Friday, 27 January 2012

How professionals generate story ideas

If you're going to make a living writing then one great story idea is not enough. You have to keep churning them out. If you manage to get the attention of an agent or editor with a great piece of writing they will want to know what other ideas you have in your bank. I know this because a Television Story Producer and Script Editor told me. Here's what else I learned from them on how to collate a story portfolio.

Stories must be realer than reality

Reality is a great resource but just because something happened in real life doesn't mean it's going to be believable on the page. Sure, people do crazy unpredictable things in life but in your story-world actions must be motivated and believable in the context in which you create them. People just won't buy it otherwise.

Imitation rarely results in success

Genre and medium conventions always apply if you want to write in those genres for those mediums but don't slavishly copy writers you admire. It's originality and freshness that will make an editor sit up and notice. Remember, these people trawl through acres of new writing. Give them a reason to pick yours.

Practice active listening

You're a creative right? Words should just tumble out of you right? Wrong. If you're looking for ideas you should shut-up and listen. The only words coming out of your mouth should be those open questions you ask when someone is telling you an interesting story.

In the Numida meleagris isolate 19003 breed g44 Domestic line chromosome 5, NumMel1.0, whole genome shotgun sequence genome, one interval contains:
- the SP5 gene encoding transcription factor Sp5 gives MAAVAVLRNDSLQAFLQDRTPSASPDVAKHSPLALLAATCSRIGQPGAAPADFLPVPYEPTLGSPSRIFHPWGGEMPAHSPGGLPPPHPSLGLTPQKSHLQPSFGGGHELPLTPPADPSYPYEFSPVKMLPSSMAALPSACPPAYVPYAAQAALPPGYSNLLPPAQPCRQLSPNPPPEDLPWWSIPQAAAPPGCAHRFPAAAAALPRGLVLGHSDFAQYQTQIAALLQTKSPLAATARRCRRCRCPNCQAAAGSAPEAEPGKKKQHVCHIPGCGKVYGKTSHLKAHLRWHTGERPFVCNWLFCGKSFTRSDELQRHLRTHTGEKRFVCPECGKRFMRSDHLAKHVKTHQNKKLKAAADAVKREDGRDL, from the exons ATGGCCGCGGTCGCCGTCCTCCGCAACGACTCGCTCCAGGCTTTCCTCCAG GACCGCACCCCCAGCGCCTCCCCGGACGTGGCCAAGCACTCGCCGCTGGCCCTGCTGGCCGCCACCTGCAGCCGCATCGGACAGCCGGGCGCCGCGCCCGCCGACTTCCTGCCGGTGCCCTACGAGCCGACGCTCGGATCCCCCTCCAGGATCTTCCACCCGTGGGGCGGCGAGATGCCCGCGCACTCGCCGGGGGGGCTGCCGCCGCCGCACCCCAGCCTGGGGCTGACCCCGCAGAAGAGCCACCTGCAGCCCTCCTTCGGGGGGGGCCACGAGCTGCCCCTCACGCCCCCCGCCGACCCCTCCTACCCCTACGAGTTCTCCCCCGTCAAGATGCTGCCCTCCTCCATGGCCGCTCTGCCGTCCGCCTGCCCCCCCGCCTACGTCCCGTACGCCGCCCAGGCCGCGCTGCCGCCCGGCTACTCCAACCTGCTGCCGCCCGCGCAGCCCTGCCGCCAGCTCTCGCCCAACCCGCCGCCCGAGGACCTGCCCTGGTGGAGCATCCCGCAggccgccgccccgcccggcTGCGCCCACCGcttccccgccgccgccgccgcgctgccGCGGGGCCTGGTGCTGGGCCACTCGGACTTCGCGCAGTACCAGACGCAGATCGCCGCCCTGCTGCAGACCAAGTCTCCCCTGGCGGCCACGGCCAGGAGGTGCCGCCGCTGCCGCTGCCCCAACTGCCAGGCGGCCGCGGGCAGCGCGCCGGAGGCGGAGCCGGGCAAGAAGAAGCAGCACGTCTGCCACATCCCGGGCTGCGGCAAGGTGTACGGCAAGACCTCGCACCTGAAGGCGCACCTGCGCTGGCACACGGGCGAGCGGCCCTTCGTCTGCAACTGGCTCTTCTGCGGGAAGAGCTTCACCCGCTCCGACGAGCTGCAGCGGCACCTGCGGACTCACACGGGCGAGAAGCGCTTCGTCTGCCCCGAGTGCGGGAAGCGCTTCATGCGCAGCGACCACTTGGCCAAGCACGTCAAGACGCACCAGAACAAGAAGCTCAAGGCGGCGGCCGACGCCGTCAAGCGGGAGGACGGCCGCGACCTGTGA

You don't have to write what you know but you should know what you write. Just enough research to stimulate your imagination and give authenticity to your work – no more is required.

Separate generation and evaluation

Be clear – if you're creating ideas don't start assessing them or trying to work them too early – just keep those ideas coming. One exceptionally good idea is worth ten crap ones. Hell, one good idea is worth a hundred crap ones. So keep those ideas coming. You never know, todays crap idea may actually look pretty good tomorrow.

Develop a writers' network

It's a lonely business, but it doesn't have to be. Don't be afraid to phone a writer friend and talk ideas through. It's just an idea, and ideas can be tested and improved by talking them out with people who understand what you're about. Exercising  ideas like this will help generate new ones and take the originals into places you might not have got to alone.

Other Related Links:

No comments:

Post a Comment